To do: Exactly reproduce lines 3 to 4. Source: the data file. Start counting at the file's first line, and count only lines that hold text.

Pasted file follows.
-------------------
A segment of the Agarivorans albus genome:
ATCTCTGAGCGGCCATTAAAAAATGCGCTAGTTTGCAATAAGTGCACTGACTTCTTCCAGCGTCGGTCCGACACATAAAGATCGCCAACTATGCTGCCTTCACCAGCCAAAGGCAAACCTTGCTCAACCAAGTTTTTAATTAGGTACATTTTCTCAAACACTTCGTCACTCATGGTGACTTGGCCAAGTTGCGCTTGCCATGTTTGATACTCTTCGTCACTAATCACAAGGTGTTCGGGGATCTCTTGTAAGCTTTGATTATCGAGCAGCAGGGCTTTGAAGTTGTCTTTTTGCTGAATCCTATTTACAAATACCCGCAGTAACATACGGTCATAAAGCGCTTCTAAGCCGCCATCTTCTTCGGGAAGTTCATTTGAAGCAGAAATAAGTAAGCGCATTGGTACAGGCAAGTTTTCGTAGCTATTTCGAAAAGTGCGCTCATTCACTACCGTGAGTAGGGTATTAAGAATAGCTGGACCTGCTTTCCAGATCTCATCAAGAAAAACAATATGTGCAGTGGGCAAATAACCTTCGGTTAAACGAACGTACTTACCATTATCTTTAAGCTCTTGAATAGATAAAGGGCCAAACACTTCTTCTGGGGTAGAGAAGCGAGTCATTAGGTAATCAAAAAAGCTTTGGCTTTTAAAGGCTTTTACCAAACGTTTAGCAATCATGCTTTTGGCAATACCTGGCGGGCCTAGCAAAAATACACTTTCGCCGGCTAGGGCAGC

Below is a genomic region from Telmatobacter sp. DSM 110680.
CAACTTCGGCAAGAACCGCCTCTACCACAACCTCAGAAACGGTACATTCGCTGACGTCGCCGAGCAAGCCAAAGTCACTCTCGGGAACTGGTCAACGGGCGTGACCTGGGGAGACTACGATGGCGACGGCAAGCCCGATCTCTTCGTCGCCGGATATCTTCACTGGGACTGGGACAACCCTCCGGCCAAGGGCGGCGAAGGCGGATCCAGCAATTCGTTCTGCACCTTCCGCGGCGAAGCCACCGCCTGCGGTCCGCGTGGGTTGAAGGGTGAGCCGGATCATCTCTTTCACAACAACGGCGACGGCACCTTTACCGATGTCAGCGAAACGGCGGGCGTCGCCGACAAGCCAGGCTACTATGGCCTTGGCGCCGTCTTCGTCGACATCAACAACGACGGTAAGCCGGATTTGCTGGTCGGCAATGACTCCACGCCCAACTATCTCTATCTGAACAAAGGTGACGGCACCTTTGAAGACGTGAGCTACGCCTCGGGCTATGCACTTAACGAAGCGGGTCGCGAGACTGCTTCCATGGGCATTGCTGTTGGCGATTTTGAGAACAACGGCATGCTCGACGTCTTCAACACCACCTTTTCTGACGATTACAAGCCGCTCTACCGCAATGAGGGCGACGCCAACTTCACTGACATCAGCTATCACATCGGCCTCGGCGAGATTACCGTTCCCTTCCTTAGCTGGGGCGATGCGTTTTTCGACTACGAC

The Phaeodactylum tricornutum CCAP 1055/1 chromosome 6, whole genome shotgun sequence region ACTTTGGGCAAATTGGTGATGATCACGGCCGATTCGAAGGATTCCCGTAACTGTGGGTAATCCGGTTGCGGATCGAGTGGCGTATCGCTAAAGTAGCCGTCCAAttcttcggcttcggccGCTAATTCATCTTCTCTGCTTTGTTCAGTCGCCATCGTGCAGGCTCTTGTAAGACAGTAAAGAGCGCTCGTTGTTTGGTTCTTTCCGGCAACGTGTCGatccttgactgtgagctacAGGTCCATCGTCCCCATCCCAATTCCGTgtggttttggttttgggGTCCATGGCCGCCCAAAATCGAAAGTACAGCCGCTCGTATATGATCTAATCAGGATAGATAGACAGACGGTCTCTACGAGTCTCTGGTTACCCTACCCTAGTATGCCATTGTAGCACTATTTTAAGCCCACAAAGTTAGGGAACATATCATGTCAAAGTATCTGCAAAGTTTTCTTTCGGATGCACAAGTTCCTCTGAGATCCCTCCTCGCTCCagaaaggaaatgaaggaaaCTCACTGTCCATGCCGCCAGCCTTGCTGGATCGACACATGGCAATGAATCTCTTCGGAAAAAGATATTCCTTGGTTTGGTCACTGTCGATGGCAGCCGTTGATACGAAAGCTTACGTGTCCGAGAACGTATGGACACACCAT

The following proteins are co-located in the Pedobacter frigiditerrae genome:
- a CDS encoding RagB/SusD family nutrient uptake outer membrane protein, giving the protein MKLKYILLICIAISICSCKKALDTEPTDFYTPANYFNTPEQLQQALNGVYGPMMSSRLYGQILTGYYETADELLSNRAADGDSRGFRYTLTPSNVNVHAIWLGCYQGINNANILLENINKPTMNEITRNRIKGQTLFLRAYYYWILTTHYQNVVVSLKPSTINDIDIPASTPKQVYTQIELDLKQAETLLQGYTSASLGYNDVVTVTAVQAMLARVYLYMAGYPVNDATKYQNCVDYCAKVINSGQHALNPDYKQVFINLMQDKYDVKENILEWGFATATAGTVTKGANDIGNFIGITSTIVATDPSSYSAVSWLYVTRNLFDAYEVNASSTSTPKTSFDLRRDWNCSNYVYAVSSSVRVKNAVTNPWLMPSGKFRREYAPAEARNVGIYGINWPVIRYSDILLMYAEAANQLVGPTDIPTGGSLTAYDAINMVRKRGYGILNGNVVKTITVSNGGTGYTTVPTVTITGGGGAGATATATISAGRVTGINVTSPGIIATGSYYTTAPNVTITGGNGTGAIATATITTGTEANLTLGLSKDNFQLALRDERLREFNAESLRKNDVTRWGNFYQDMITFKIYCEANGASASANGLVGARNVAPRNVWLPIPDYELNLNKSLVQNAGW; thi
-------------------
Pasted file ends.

Below is a genomic region from Telmatobacter sp. DSM 110680.
CAACTTCGGCAAGAACCGCCTCTACCACAACCTCAGAAACGGTACATTCGCTGACGTCGCCGAGCAAGCCAAAGTCACTCTCGGGAACTGGTCAACGGGCGTGACCTGGGGAGACTACGATGGCGACGGCAAGCCCGATCTCTTCGTCGCCGGATATCTTCACTGGGACTGGGACAACCCTCCGGCCAAGGGCGGCGAAGGCGGATCCAGCAATTCGTTCTGCACCTTCCGCGGCGAAGCCACCGCCTGCGGTCCGCGTGGGTTGAAGGGTGAGCCGGATCATCTCTTTCACAACAACGGCGACGGCACCTTTACCGATGTCAGCGAAACGGCGGGCGTCGCCGACAAGCCAGGCTACTATGGCCTTGGCGCCGTCTTCGTCGACATCAACAACGACGGTAAGCCGGATTTGCTGGTCGGCAATGACTCCACGCCCAACTATCTCTATCTGAACAAAGGTGACGGCACCTTTGAAGACGTGAGCTACGCCTCGGGCTATGCACTTAACGAAGCGGGTCGCGAGACTGCTTCCATGGGCATTGCTGTTGGCGATTTTGAGAACAACGGCATGCTCGACGTCTTCAACACCACCTTTTCTGACGATTACAAGCCGCTCTACCGCAATGAGGGCGACGCCAACTTCACTGACATCAGCTATCACATCGGCCTCGGCGAGATTACCGTTCCCTTCCTTAGCTGGGGCGATGCGTTTTTCGACTACGAC